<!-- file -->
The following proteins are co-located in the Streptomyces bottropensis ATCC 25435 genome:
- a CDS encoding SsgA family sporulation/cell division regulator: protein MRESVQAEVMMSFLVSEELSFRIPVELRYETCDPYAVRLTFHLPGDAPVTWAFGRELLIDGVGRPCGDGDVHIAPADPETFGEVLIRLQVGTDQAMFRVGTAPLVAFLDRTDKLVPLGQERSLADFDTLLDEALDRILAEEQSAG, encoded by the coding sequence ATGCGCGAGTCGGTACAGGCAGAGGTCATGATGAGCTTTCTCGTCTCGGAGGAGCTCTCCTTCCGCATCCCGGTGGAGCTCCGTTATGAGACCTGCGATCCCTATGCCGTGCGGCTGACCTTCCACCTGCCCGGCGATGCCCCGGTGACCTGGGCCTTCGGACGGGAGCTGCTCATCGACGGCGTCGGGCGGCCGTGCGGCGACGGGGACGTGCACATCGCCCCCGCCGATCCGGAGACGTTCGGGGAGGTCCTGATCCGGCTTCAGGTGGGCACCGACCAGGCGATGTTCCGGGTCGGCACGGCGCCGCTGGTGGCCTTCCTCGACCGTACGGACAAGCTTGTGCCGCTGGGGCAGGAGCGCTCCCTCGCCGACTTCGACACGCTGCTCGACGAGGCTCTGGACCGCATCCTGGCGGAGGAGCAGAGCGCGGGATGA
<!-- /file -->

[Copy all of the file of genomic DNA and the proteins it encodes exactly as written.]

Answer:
The following proteins are co-located in the Streptomyces bottropensis ATCC 25435 genome:
- a CDS encoding SsgA family sporulation/cell division regulator: protein MRESVQAEVMMSFLVSEELSFRIPVELRYETCDPYAVRLTFHLPGDAPVTWAFGRELLIDGVGRPCGDGDVHIAPADPETFGEVLIRLQVGTDQAMFRVGTAPLVAFLDRTDKLVPLGQERSLADFDTLLDEALDRILAEEQSAG, encoded by the coding sequence ATGCGCGAGTCGGTACAGGCAGAGGTCATGATGAGCTTTCTCGTCTCGGAGGAGCTCTCCTTCCGCATCCCGGTGGAGCTCCGTTATGAGACCTGCGATCCCTATGCCGTGCGGCTGACCTTCCACCTGCCCGGCGATGCCCCGGTGACCTGGGCCTTCGGACGGGAGCTGCTCATCGACGGCGTCGGGCGGCCGTGCGGCGACGGGGACGTGCACATCGCCCCCGCCGATCCGGAGACGTTCGGGGAGGTCCTGATCCGGCTTCAGGTGGGCACCGACCAGGCGATGTTCCGGGTCGGCACGGCGCCGCTGGTGGCCTTCCTCGACCGTACGGACAAGCTTGTGCCGCTGGGGCAGGAGCGCTCCCTCGCCGACTTCGACACGCTGCTCGACGAGGCTCTGGACCGCATCCTGGCGGAGGAGCAGAGCGCGGGATGA